Grunis seeking protection for family court judges under threat
Two months ago, several family court judges asked courts administration director Judge Michael Spitzer to take steps against incitement carried out by parents angered by child custody decisions.
Following threats against judges handling divorce and custody cases, Supreme Court President Asher Grunis and the head of the courts administration, Judge Michael Spitzer, have taken steps to ban demonstrations around the private homes of judges. In their attempt to obtain such a ban, Grunis and Spitzer have held meetings recently with Attorney General Yehuda Weinstein, State Prosecutor Moshe Lador, police commissioner Yohanan Danino and head of the police investigations unit Yoav Segalovich.
These high-level discussions were held in response to threats and protests connected to family court judges, including Haifa District Court Judge Esperanza Alon. Ruling on custody issues involving Guy Shamir, a divorced Haifa resident, Alon awarded custody of Shamir's children to their mother. Two months ago, Shamir was indicted for threatening Alon by telling the judge's assistant that Alon "should protect her children."
Shamir and other divorced fathers had planned a demonstration in front of Alon's home. After 36 days in custody, Shamir was brought to Nazareth Magistrate's Court, where a judge ordered that he be kept under house arrest. Shortly after Shamir was detained, video clips surfaced on the Internet showing a demonstration staged by fathers in front of Alon's home, with protesters holding placards saying, "Let fathers live" and "Children don't divorce their fathers." Another clip describes "Esperanza's Conspiracy, alleging that Alon conspired to arrange the false arrest of a father due to threats he supposedly made against the judge and her children.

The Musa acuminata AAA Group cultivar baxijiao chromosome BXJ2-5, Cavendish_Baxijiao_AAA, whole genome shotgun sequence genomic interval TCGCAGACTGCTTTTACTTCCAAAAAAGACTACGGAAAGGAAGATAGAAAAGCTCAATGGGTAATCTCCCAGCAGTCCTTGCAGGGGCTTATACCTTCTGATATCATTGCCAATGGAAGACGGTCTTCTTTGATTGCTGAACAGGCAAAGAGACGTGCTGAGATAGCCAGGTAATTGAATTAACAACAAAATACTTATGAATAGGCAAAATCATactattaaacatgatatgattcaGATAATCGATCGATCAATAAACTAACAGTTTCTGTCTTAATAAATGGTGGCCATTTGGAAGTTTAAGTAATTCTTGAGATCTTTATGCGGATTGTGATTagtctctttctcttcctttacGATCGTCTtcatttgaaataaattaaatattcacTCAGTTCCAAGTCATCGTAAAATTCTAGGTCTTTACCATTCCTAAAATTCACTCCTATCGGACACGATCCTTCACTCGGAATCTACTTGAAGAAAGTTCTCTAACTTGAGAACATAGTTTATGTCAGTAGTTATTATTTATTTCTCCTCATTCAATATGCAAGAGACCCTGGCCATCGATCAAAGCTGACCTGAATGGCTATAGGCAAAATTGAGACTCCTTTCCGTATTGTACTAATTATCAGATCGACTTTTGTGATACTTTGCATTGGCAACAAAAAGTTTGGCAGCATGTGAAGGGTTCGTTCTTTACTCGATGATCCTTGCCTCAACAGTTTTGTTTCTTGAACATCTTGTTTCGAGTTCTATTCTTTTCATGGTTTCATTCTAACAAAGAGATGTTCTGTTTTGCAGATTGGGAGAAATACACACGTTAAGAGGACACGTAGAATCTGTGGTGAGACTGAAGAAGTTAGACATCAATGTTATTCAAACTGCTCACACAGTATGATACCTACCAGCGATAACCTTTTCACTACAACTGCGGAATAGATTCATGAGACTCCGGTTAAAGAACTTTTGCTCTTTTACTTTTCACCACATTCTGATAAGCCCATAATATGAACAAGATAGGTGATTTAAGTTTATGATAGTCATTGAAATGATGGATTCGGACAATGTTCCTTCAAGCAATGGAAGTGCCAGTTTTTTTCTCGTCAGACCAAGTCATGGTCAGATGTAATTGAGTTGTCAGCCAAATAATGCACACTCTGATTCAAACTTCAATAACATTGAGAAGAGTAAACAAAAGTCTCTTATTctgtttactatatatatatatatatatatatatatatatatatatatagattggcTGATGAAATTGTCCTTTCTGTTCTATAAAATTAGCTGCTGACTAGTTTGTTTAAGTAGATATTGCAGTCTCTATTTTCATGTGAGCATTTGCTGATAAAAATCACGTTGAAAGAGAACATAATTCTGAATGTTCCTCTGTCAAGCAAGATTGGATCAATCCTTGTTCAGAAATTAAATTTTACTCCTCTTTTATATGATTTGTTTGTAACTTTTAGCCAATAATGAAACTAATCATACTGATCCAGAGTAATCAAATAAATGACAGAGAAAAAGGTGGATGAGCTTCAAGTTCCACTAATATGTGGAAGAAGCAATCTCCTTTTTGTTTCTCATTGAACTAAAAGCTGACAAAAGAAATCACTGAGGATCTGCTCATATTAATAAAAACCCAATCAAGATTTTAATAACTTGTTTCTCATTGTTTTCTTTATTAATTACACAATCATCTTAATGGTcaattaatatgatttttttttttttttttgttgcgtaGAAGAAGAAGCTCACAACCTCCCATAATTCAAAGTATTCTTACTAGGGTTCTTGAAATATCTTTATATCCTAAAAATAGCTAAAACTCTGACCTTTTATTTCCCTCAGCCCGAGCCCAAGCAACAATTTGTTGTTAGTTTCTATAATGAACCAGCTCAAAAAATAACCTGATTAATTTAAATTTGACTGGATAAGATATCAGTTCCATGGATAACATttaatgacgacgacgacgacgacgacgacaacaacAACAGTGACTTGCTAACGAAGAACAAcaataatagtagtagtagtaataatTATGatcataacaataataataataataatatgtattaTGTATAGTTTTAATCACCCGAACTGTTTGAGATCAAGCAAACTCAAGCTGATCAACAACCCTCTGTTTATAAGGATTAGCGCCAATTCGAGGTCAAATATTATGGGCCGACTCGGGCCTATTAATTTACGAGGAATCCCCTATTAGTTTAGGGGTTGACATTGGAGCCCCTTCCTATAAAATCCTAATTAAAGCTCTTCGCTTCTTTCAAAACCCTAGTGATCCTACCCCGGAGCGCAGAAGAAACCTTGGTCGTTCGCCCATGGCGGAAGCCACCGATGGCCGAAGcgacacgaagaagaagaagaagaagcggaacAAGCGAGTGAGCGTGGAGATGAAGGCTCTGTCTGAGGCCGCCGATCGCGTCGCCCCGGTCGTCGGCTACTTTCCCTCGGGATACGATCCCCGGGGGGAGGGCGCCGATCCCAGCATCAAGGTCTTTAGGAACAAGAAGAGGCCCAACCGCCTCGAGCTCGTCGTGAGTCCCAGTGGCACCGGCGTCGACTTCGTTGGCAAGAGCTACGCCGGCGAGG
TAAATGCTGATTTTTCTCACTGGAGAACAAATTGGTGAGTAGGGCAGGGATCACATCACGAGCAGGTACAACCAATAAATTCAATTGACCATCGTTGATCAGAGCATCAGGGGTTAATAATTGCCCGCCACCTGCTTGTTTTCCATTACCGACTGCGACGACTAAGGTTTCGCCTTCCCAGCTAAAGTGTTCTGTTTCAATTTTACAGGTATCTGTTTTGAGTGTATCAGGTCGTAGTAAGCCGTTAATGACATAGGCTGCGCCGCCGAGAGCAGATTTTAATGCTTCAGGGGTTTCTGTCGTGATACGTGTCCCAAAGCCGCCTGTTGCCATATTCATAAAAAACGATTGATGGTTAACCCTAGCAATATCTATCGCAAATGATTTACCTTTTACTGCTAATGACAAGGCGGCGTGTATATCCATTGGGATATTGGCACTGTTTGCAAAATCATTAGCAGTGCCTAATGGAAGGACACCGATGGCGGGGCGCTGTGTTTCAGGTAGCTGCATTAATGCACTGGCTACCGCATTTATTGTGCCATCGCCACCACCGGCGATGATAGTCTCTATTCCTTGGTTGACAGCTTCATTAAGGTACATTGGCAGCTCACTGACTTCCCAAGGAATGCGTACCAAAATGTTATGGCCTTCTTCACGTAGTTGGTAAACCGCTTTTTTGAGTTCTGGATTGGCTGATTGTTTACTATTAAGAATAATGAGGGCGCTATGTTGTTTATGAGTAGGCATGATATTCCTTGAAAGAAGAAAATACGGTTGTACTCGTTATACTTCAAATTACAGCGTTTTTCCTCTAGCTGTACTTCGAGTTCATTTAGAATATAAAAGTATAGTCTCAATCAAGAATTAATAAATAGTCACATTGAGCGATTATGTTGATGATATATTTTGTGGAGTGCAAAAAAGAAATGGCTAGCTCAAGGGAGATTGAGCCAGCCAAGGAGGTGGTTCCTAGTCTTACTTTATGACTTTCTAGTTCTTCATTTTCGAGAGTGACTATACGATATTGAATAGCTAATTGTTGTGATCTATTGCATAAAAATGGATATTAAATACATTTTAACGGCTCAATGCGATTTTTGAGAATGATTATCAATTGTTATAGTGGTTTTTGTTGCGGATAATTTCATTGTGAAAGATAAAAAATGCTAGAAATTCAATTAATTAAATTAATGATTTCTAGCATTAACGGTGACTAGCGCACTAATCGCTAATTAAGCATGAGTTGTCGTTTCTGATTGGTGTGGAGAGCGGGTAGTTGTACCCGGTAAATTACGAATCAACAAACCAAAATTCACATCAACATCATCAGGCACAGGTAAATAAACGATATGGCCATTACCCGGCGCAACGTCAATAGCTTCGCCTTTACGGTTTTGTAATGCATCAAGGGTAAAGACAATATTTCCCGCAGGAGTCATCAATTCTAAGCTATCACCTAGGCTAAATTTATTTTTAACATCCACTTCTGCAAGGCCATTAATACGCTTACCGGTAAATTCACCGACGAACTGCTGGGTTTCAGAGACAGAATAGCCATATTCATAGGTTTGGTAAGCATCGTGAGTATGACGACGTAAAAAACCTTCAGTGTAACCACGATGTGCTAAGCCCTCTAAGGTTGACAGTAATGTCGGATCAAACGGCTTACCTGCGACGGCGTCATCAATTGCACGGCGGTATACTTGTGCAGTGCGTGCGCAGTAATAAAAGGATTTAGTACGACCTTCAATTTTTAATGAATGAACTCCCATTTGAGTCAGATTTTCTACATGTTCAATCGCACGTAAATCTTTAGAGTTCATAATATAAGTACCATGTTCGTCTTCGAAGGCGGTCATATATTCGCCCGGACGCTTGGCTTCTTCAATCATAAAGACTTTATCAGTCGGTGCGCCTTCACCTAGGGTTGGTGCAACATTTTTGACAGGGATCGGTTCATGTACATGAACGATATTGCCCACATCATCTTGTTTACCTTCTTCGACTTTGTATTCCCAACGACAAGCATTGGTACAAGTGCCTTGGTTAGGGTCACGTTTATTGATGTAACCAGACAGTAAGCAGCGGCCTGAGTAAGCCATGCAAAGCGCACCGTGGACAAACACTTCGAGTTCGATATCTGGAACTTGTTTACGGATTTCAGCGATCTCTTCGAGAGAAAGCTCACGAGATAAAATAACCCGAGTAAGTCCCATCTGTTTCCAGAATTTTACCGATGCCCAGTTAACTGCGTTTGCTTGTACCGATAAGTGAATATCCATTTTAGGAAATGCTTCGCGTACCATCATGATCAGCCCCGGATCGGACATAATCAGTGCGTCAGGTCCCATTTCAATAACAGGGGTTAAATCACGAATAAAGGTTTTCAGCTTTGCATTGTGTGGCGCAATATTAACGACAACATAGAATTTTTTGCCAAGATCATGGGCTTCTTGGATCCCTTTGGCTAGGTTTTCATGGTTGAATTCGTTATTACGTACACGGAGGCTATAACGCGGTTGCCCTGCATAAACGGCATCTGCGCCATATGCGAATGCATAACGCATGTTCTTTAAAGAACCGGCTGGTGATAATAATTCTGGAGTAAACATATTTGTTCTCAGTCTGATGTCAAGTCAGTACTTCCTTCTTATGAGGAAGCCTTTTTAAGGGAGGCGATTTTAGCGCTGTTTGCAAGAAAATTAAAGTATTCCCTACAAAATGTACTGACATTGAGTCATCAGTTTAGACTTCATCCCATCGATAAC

Two months ago, several family court judges turned to courts administration director Spitzer, asking that he take steps against incitement carried out by parents angered by child custody decisions.
Officials at the Justice Ministry refused to comment on meetings involving Grunis and Spitzer. Spokesmen for the courts administration confirmed that there has been such discussions, adding that "recently there have been instances of inappropriate gatherings around the private homes of judges. It bears mention that demonstrations around courthouses are not prohibited, so long as they are undertaken in line with procedure."
The courts administration spokesman added that an order has been issued by Weinstein regarding the freedom to demonstrate, with the order saying "a demonstration or protest vigil near the private home of a public service worker, who is not an elected official, is a grave phenomenon that constitutes an attempt to intimidate and deter the worker from carrying out his task, and such a demonstration is therefore banned."
Yet a review of this matter shows that the attorney general's order does not necessarily deem such demonstrations illegal. The order notes that "every citizen in Israel has the right to organize an assembly or demonstration, and take part in such an event, and that right must be respected."
Officials of the courts administration believe that when it comes to protests outside their homes, a distinction should be drawn between judges and elected public officials such as Knesset members and local council politicians. The order notes that a request for a permit to hold a demonstration near the private home of a public official can be denied if an alternative locale can be proposed to the demonstrators. One such alternative is the official's place of work.
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